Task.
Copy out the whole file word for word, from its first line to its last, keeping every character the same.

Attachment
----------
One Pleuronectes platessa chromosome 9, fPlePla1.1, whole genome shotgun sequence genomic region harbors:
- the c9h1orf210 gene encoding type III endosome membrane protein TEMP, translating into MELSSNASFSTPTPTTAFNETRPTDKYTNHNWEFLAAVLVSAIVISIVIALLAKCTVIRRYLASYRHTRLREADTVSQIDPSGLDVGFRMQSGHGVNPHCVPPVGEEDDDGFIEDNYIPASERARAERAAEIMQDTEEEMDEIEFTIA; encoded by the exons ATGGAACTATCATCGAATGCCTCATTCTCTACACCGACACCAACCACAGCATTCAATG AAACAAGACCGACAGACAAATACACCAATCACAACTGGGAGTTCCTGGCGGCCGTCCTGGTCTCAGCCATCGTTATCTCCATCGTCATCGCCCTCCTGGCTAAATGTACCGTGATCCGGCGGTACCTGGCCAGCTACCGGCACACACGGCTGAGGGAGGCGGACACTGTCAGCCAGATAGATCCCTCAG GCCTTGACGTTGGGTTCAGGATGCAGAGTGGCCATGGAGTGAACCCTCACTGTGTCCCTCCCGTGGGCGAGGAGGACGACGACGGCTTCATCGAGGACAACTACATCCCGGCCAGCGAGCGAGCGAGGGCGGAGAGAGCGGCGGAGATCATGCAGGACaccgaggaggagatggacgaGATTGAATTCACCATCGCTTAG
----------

One Pleuronectes platessa chromosome 9, fPlePla1.1, whole genome shotgun sequence genomic region harbors:
- the c9h1orf210 gene encoding type III endosome membrane protein TEMP, translating into MELSSNASFSTPTPTTAFNETRPTDKYTNHNWEFLAAVLVSAIVISIVIALLAKCTVIRRYLASYRHTRLREADTVSQIDPSGLDVGFRMQSGHGVNPHCVPPVGEEDDDGFIEDNYIPASERARAERAAEIMQDTEEEMDEIEFTIA; encoded by the exons ATGGAACTATCATCGAATGCCTCATTCTCTACACCGACACCAACCACAGCATTCAATG AAACAAGACCGACAGACAAATACACCAATCACAACTGGGAGTTCCTGGCGGCCGTCCTGGTCTCAGCCATCGTTATCTCCATCGTCATCGCCCTCCTGGCTAAATGTACCGTGATCCGGCGGTACCTGGCCAGCTACCGGCACACACGGCTGAGGGAGGCGGACACTGTCAGCCAGATAGATCCCTCAG GCCTTGACGTTGGGTTCAGGATGCAGAGTGGCCATGGAGTGAACCCTCACTGTGTCCCTCCCGTGGGCGAGGAGGACGACGACGGCTTCATCGAGGACAACTACATCCCGGCCAGCGAGCGAGCGAGGGCGGAGAGAGCGGCGGAGATCATGCAGGACaccgaggaggagatggacgaGATTGAATTCACCATCGCTTAG